9. ^ The Watchtower 1993 January 15 p.4 ‘Caught Away to Meet the Lord’—How?
  10. ^ "ARMAGEDDON A Happy Beginning". JW.ORG. Retrieved 15 September 2014. 
  11. ^ "THE LAST DAYS WHEN?". JW.ORG. Retrieved 15 September 2014. 
  12. ^ Benware, Paul N. Understanding End Times Prophecy: A Comprehensive Approach. Moody Publishers (Chicago, IL, USA). Ch. 13: The Posttribulation Rapture View. pg. 240
  13. ^
  14. ^ Smith, Uriah, Daniel and Revelation, pp. 437–449

Further reading

  • The Great Tribulation: Past or Future by Thomas Ice and Kenneth L. Gentry Jr. (Kregel Publications, 1999) ISBN 0-8254-2901-3
  • Four Views on the Book of Revelation by Kenneth L. Gentry Jr., Sam Hamstra Jr., C. Marvin Pate and Robert L. Thomas (Zondervan, 1998) ISBN 0-310-21080-1
  • Great Prophecies of the Bible by Ralph Woodrow (Ralph Woodrow Evangelistic Association, 1971) ISBN 0-916938-02-6

External links

  • Ken Raggio – "When Will The Rapture Take Place?"
  • Berean Watchmen
  • Another chart showing 2 distinct times of tribulation—one for Christians, and one for Jews.
This article was sourced from Creative Commons Attribution-ShareAlike License; additional terms may apply. World Heritage Encyclopedia content is assembled from numerous content providers, Open Access Publishing, and in compliance with The Fair Access to Science and Technology Research Act (FASTR), Wikimedia Foundation, Inc., Public Library of Science, The Encyclopedia of Life, Open Book Publishers (OBP), PubMed, U.S. National Library of Medicine, National Center for Biotechnology Information, U.S. National Library of Medicine, National Institutes of Health (NIH), U.S. Department of Health & Human Services, and, which sources content from all federal, state, local, tribal, and territorial government publication portals (.gov, .mil, .edu). Funding for and content contributors is made possible from the U.S. Congress, E-Government Act of 2002.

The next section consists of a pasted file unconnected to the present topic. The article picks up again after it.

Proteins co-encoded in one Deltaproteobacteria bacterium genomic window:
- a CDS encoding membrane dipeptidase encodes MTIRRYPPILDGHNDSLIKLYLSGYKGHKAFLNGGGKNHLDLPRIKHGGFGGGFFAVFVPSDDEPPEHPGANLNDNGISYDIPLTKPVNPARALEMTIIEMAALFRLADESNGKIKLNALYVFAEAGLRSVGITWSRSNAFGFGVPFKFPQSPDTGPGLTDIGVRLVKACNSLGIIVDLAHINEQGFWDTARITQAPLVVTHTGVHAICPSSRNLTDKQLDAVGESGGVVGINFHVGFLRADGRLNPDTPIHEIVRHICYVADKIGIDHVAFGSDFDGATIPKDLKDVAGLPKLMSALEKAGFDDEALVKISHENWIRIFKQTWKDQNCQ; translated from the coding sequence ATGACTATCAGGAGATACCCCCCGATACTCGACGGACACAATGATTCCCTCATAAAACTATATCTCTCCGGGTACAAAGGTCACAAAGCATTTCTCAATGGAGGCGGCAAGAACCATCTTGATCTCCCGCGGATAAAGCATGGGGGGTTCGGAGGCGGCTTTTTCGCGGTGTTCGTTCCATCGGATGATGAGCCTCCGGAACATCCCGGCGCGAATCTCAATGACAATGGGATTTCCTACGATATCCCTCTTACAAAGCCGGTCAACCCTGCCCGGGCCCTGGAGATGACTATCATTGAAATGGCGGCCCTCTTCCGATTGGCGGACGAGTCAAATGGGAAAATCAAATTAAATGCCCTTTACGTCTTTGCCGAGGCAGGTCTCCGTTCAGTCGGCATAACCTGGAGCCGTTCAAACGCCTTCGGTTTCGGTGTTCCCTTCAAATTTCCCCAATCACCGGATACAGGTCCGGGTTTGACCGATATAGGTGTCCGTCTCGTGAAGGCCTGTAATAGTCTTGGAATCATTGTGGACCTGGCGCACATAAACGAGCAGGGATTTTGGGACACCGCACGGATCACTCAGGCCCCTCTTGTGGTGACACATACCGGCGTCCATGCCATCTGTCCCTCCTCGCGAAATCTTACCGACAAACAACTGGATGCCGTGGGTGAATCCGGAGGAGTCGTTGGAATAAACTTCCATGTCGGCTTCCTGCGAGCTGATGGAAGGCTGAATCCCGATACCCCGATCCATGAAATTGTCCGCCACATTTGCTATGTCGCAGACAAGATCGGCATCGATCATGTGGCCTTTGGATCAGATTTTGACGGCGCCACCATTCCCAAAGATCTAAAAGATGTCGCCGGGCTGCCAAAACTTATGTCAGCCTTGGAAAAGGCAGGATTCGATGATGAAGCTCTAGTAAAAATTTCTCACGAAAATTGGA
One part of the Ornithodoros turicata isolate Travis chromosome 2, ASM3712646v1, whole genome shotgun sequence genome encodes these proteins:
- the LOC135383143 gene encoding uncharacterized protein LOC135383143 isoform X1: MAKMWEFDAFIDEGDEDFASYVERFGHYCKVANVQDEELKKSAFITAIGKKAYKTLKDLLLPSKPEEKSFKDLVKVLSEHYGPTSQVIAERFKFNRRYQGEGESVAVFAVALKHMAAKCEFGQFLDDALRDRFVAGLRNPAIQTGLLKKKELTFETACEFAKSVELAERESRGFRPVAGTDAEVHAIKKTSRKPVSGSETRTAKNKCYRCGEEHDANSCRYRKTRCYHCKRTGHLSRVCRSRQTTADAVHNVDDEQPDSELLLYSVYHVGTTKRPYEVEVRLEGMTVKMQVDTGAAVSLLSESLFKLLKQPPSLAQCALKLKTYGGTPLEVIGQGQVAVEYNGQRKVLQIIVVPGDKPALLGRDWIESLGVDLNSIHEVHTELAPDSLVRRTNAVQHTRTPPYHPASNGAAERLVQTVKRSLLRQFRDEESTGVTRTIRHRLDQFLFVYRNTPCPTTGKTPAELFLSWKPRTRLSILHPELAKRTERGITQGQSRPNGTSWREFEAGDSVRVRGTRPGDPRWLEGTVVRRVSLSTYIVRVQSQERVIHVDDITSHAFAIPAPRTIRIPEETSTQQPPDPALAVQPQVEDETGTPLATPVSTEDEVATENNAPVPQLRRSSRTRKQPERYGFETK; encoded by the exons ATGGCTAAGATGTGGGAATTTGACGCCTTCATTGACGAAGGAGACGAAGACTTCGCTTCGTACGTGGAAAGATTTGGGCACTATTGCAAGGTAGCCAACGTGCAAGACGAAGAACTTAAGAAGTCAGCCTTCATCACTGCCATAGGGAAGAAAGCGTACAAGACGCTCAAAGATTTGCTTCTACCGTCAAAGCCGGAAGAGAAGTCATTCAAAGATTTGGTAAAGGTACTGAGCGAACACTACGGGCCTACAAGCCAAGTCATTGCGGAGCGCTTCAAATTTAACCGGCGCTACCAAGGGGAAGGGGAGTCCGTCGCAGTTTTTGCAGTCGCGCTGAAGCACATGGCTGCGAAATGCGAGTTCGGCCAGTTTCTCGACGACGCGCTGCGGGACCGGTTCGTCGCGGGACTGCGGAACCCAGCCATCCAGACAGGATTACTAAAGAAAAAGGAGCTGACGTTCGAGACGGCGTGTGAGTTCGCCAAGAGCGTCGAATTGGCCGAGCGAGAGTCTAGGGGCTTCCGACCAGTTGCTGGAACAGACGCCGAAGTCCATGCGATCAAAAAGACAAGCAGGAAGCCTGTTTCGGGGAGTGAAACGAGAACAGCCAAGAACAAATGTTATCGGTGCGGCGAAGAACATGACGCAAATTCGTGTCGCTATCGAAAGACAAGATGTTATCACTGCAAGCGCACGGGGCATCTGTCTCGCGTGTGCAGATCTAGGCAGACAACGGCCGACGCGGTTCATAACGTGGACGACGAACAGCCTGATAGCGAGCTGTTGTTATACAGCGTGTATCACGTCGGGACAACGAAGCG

Crowd sourced content that is contributed to World Heritage Encyclopedia is peer reviewed and edited by our editorial staff to ensure quality scholarly research articles.
By using this site, you agree to the Terms of Use and Privacy Policy. World Heritage Encyclopedia™ is a registered trademark of the World Public Library Association, a non-profit organization.

Copyright © World Library Foundation. All rights reserved. eBooks from Project Gutenberg are sponsored by the World Library Foundation,
a 501c(4) Member's Support Non-Profit Organization, and is NOT affiliated with any governmental agency or department.